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Arty McBain: Shame on The Times for its Communist propaganda

Arty McBain is a former Conservative Party official who has recently returned from an advising a foreign centre-right movement.

What on Earth is going on at The Times?

We have sat uneasily as we read its equivocation about the Sri Lankan people’s final victory over the the world’s most sadistic communist rebellion after a 26 year war. We have gasped at its South Asia correspondent’s plea for sanctions against Sri Lanka in the wake of its democratically elected government’s victory. But this week, we reeled as The Times ran this deranged leader parroting Soviet-era communist propaganda about the Spanish Civil War.

Those of us who can remember before 1989 were suddenly plunged back into the bizarre world of socialist reality that we used to read in the Morning Star and a thousand other socialist rags: a world in which friendly communists with their peaceful death squads bravely defended freedom and democracy from vicious fascists thanks to the help of sunny Uncle Joe, while the democratically elected villains of the West shamefully looked the other way.

Bear with me on this. We need to go on a short journey.

Imagine that in 1977, Jim Callaghan’s Labour Government had forced the Queen into exile and established a republic. Imagine that at the 1979 election Labour had gone into third place. But imagine that the socialist President refused to give the election-winner, Mrs Thatcher, the commission to form a government and appointed David Steel as Prime Minister instead.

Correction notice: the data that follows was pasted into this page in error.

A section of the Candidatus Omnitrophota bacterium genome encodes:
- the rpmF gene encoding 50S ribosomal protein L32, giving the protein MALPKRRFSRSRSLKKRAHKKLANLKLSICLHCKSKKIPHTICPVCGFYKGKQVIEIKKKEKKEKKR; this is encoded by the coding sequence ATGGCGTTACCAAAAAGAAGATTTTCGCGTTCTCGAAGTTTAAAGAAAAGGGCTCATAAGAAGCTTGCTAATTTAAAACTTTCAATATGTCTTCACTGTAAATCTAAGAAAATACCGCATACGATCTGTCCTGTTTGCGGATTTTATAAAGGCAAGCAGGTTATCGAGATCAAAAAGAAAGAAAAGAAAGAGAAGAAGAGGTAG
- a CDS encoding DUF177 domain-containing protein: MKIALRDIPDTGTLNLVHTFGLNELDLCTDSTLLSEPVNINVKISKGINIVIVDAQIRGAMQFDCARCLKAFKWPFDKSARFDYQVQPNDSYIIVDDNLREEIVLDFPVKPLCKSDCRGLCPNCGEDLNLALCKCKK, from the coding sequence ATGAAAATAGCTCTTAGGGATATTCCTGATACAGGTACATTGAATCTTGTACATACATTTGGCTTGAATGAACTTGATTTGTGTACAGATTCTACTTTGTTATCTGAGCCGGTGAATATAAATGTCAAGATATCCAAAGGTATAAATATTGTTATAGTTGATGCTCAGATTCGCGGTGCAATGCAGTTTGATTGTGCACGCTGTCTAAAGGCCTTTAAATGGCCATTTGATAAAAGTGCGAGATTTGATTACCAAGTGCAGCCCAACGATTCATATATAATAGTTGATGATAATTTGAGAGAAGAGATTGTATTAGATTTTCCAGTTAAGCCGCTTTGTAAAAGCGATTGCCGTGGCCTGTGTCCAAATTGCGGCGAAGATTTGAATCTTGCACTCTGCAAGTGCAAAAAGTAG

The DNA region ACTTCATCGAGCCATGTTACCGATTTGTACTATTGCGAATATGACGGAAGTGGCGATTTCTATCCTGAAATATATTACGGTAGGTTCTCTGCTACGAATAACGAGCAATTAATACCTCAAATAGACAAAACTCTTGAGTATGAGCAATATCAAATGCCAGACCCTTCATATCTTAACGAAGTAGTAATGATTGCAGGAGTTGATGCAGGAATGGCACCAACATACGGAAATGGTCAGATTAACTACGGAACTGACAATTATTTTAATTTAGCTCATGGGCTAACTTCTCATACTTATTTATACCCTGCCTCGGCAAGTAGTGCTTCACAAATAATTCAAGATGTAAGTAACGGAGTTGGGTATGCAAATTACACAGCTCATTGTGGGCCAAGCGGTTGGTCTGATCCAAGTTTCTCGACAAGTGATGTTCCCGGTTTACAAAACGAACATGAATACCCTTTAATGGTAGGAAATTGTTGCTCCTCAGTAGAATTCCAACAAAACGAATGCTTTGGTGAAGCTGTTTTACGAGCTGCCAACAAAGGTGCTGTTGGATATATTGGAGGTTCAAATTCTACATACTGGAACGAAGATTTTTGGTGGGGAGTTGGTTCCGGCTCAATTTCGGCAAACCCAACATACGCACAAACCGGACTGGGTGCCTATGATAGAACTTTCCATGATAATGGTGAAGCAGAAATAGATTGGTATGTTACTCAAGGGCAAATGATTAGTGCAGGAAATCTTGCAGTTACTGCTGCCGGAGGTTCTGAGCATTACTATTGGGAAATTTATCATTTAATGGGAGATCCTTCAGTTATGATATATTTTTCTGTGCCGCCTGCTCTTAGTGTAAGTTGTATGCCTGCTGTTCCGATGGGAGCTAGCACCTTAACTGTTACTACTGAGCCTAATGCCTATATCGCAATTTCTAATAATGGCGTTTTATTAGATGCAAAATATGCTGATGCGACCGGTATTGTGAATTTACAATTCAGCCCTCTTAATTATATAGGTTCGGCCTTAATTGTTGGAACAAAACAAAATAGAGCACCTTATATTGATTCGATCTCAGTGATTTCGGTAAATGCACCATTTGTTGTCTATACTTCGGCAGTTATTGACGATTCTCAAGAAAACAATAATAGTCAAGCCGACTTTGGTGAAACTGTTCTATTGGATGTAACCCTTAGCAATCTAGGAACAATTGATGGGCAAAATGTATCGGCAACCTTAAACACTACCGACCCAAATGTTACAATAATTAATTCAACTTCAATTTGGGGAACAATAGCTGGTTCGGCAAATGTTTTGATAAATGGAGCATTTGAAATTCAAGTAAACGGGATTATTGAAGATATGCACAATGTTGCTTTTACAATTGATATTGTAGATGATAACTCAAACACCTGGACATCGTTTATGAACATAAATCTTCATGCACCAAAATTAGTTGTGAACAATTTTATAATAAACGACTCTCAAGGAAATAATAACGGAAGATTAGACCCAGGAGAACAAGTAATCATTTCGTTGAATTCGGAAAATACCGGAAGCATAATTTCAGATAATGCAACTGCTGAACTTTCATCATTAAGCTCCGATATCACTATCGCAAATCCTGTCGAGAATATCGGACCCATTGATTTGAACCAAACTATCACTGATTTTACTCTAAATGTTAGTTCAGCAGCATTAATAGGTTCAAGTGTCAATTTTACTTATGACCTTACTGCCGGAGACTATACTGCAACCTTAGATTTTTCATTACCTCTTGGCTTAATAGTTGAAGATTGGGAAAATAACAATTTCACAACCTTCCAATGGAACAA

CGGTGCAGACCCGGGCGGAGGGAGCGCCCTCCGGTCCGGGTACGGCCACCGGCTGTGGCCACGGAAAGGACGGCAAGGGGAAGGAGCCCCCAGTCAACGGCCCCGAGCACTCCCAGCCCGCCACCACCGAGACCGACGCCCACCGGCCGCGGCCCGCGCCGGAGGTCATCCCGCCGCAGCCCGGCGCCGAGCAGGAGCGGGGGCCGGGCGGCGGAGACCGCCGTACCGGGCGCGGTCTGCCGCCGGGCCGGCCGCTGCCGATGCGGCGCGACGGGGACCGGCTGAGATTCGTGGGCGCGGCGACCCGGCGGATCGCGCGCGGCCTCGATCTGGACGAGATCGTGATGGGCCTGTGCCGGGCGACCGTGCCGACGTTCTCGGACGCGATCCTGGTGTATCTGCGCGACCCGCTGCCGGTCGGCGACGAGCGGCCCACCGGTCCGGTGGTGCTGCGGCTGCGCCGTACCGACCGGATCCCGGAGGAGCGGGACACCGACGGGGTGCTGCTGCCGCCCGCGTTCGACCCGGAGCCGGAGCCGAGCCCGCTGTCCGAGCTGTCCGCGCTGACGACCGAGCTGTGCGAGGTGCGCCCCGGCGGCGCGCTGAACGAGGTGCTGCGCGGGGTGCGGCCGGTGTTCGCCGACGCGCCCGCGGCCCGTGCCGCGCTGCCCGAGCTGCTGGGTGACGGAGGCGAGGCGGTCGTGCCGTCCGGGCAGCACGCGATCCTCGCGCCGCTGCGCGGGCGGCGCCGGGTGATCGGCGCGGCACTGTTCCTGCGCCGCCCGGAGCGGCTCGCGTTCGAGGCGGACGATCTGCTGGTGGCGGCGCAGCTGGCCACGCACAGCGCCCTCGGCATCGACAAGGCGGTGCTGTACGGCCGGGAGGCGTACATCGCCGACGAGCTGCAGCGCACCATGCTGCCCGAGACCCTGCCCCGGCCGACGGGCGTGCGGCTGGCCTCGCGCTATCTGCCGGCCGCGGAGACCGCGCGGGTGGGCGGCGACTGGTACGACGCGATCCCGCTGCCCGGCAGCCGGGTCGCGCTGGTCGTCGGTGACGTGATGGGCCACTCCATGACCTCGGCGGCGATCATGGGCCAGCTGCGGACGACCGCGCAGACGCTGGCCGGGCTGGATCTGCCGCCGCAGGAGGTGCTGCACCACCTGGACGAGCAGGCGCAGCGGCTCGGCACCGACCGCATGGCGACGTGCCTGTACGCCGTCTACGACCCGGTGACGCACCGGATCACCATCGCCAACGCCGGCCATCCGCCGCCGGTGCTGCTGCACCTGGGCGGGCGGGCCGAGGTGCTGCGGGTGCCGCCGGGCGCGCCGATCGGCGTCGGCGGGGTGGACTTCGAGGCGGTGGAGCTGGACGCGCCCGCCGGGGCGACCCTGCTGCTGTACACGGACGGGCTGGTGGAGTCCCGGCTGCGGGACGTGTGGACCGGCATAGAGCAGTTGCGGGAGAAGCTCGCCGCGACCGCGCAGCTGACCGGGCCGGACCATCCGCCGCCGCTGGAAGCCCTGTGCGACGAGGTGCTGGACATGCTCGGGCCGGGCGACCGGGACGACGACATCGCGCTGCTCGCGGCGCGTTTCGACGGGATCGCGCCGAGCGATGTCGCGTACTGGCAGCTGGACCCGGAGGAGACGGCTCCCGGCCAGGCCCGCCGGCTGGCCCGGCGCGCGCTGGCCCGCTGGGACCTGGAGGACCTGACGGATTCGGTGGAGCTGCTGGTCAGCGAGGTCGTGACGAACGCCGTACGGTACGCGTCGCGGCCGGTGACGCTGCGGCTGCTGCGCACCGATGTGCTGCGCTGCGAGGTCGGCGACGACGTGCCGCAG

Incredible, right? There’s more.

Imagine that the next year, David Steel agreed to include 3 token Conservative ministers in his government. Imagine that because of this mild concession, Arthur Scargill led an armed rebellion of miners that killed thousands, burned down Durham University and fought the Army for 2 weeks.

It gets crazier.

Despite this, imagine that Scargill quickly became Leader of the Labour Party on a platform of “bloody workers revolution” and that at the next election a hard-left front of Labour, Nationalists and the Communist Party took power. Imagine that the Communist Party had created this coalition on Stalin’s orders as a tool for a establishing a Soviet Spain.

We’re almost there. But hold onto your hat.

Imagine that five months after the election, the Communist leader taunted the Leader of the Opposition, Margaret Thatcher, across the despatch box that she would never make another speech. And imagine that a couple of days later, Mrs Thatcher was abducted and knifed to death in a police van. And that the murderer was – wait for it - the Labour leader’s personal driver.

Then imagine that Maggie’s funeral was attacked by armed leftists who killed four people.

Finally, among all this horror, imagine how you would feel when you heard, just a few days afterwards, that the Army was staging a coup.

Would you take up arms to defend a new regime that had thrown out the monarchy; that despite boasting of being democratic had refused to appoint an elected Conservative Government; that had killed our party leader; arranged or allowed violence and murder against us with impunity; that was heavily penetrated by Communists with the usual agenda and in which even the Labour leader called for “bloody” revolution?

Or would you take the view that under the circumstances a period of rule by the Army might be the lesser of two evils?

Because this is pretty much what actually happened in Spain between 1931 and 1936.